Reader Question: Dead Town & Country?

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Here’s the latest reader question, along with my reply!

Matt asks: I thought you for sure would be the guy to ask a simple car question. 

I’m not as car savvy as my dad was. He was in the Army Reserves. I have his van , a 2008 Chrysler Town and country. And I know it’s not the best car to have. But my only option for now to get around. 

The van was running yesterday. But today being weather in burbs of Chicago in the zeros , it wouldn’t start this morning. I put a little oil in it and the computer seems maybe frozen. I know Chrysler sucks because of this. The vehicle turns on but van won’t start at all. 

I’m wondering if I wait another day weather is less freezing that it may run or should call for a jump start and take it to the local repair shop if need be?

I used to own a Chrysler car and it worked better than the van. Just put oil in it and it ran liked a truck. I owned a Chevy Silverado. And Chevy seems to be the best to drive and reliability. I have a small budget like under $3,000 and wondered if going to another used mini van or SUV might be the best route for the future as I get older?

My reply: Cold weather can (and often does) make it harder to start a car’s engine, because cold weather reduces the battery’s cranking power. If the battery is weak, it may not even crank. So, the first thing to check is the state of the battery. A multimeter will tell you whether it has 12 volts but it still may be weak; the only way to check that for sure is by load testing it, which you can have done at any auto parts store – for free, usually.

I’m not sure why you’d “put a little oil in it – unless the engine was low on oil. The computer won’t “freeze” – but may not enable the EFI system to function if the voltage is not sufficient.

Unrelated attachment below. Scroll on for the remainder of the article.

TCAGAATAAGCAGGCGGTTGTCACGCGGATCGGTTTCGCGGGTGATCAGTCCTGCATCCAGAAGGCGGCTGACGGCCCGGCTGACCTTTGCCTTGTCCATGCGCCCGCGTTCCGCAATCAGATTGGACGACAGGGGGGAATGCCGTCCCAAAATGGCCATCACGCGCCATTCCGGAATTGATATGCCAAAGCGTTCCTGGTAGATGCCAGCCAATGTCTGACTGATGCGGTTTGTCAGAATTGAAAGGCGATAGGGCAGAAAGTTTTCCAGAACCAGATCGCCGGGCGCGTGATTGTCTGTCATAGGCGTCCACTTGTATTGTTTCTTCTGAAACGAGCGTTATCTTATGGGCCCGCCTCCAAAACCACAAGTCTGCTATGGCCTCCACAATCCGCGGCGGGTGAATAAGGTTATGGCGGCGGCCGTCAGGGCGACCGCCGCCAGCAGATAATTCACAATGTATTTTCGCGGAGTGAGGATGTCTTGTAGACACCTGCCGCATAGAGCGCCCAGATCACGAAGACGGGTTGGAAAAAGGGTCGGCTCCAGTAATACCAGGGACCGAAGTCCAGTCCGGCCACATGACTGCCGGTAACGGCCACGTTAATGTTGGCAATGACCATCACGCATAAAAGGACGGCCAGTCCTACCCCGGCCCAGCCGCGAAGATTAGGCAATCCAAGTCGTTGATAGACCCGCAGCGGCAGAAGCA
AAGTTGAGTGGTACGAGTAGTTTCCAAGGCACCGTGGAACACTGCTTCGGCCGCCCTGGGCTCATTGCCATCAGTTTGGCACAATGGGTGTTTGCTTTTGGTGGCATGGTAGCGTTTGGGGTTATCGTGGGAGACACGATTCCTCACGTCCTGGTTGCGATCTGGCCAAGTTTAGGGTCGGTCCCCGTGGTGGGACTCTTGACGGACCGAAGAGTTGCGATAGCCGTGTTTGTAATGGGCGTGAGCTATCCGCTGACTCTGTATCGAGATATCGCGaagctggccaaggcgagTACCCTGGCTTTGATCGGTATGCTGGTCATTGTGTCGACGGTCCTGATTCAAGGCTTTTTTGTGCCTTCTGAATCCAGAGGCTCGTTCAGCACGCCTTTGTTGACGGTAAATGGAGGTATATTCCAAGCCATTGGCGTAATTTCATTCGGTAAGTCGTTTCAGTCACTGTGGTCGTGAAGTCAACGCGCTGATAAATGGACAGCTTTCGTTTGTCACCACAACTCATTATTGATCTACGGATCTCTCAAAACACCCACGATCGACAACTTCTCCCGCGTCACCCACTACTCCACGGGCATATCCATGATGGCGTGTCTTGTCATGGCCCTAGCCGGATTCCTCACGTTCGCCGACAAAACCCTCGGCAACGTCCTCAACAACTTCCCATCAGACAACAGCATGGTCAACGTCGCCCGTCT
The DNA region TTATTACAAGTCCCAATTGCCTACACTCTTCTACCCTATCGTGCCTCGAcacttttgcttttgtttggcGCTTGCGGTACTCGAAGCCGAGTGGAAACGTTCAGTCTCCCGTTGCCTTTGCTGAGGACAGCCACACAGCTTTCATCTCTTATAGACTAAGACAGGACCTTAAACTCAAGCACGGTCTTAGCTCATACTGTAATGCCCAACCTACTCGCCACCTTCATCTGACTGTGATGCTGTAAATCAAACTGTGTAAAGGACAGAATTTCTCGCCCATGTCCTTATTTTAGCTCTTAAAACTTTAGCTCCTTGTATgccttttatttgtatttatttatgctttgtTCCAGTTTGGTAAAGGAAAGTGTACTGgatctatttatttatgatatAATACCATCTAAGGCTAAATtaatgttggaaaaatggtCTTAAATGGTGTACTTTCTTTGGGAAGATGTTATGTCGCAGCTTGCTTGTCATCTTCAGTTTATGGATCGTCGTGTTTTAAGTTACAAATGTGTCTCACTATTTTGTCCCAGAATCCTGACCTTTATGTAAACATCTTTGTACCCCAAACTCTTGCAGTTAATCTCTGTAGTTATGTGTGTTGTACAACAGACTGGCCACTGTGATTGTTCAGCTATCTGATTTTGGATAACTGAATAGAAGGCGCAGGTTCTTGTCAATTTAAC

If the engine car won’t crank, try jump-starting it. I’d do this before taking (towing) it to a shop. If it starts, you do have a weak battery. Driving the car for 30 minutes or so might recharge it – if it’s not a tired battery that can no longer accept/hold charge. The only way you’ll know is to drive the car for awhile and then turn it off – and see whether it will restart. Do this at a place (such as at home or in the parking lot of a car parts store) for the obvious reason.

For $3k, it’s doubtful you’d be able to find a Silverado or any other truck/SUV that’s not very old and that has very high miles and is probably not worth buying unless you are someone who has the knowledge and willingness to do lots of repairs yourself.

I’d continue driving the Town & Country absent any good reason not to. A dead/weak battery doesn’t seem tome to be one!

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3 COMMENTS

  1. Same problem, I remove the battery, bring it into the house, warm it up overnight, re-install, engine cranks right up.

    Had to do that on Sunday.

    • Good advise. If he does get a new battery, I wonder if it’s worth getting an AGM battery over another type?

      I switched to AGM batteries and have yet to have a cold weather starting problem after the vehicle sat for a week or so in sub-zero temps. …Time will tell, I suppose.

      And, yah, $3,000 ain’t gonna get ya much here in rustolia Northland. I’ve been looking at 4×4 pickups and the lowest I’ve seen worth getting is around, maybe, $10,000.

      $15,000 seems more the likely though. That’s 4×4, always more moola than 2-wheel drive.

      • In the old days before block heaters and head-bolt heaters, during extreme cold temperature nights, drivers/car owners would drain the hot oil from the oil pan, replace the plug, take the warm oil into the house and fill the engine oil back into the engine the next morning. Those were the days.

        You gotta do what you gotta do.

        Back in the Car Stone Age, that is.

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